I remember that I didn't have the money to buy the books I needed for the entrance exam and that I was going to the library every day after my classes to copy those books as I couldn't get them out of the library. It was very tiring and difficult. In addition to standard obligations I had in High school, I had to go to the library every day. I studied there until I felt hungry, then I would go home since I could buy food only once per day.
I applied for the entrance exam, handed in the documents, and completed the entrance exam. And then I waited for the results. The waiting time felt like a year. Then the results arrived - I've got in! Even today I can't describe what happened in my mind at that moment - happiness, sadness, worry and elation at the same time. Today I can admit that I was secretly hoping that I would not be admitted because that would mean that I was not for college after all and that this was not because of crucial financial situation but because of lack of my competencies.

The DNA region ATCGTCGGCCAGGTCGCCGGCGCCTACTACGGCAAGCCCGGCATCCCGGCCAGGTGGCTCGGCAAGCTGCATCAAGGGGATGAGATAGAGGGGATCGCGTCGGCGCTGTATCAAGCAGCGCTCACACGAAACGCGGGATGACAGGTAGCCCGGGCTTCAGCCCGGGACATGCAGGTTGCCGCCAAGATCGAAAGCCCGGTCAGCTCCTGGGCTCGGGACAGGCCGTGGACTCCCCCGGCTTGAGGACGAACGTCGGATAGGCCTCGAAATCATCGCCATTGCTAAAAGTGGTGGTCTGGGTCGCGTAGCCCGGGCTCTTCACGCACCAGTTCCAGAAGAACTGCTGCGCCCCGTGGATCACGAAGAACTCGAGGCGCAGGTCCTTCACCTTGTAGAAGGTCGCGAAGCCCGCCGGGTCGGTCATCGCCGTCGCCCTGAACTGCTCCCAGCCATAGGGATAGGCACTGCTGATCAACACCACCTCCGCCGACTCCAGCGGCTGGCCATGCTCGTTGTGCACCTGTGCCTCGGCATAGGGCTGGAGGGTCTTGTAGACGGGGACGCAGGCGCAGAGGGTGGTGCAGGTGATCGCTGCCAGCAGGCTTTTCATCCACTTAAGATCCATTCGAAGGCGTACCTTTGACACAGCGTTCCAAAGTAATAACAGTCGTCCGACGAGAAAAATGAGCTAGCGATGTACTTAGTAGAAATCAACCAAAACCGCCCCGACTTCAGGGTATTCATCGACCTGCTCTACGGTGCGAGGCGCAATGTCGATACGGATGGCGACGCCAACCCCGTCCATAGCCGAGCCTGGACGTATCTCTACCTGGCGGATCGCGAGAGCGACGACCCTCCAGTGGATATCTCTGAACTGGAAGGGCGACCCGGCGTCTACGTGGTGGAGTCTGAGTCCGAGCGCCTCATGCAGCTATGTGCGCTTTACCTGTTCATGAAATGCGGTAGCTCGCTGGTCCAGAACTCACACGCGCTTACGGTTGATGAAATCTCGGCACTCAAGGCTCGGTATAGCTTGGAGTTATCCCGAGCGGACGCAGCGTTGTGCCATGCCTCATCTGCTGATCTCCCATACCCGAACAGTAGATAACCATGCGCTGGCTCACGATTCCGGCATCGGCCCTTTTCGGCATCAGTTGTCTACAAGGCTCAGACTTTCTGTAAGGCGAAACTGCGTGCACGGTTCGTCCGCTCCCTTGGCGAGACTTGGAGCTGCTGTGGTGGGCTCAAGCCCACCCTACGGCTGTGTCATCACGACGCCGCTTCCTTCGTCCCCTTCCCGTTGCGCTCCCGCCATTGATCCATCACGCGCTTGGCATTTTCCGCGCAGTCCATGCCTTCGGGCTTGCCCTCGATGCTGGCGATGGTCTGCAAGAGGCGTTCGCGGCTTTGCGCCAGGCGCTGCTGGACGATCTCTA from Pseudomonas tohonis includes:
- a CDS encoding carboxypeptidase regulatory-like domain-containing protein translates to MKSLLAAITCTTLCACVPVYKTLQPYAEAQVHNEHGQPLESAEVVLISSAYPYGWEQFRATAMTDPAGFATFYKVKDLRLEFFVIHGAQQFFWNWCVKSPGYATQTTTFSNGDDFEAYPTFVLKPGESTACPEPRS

I started looking for active scholarship competitions online and I saw that for the most of them the deadline to apply was in October or even January and it was too late for me. So I applied to only one - Bosana Foundation Scholarship application. I didn't tell anyone that I applied for the scholarship because I didn't believe I would get it. I had never heard of Bosana before and everything seemed strange and unknown to me, it almost scared of me. After a few days, I've got an email saying that I have received a full scholarship and that all my study expenses will be covered.
I cannot say that I was completely happy back then because I did not know what Bosana is, what exactly they want from me, and what purpose they are fulfilling. You know, when you live in Bosnia and Herzegovina, over the time you learn to question everything. I went to Sarajevo to sign the contract and I can say that from that moment on I became the happiest person in the world. I was expecting Senita or Ajlana to give me a handshake and formally congratulate me on the contract, but they welcomed me with wide-open arms and hugged me like they had known me all my life. From that moment on I became aware that I did not get someone to solve only my financial problems, but that I became a member of a large and complex family that will always be there for me.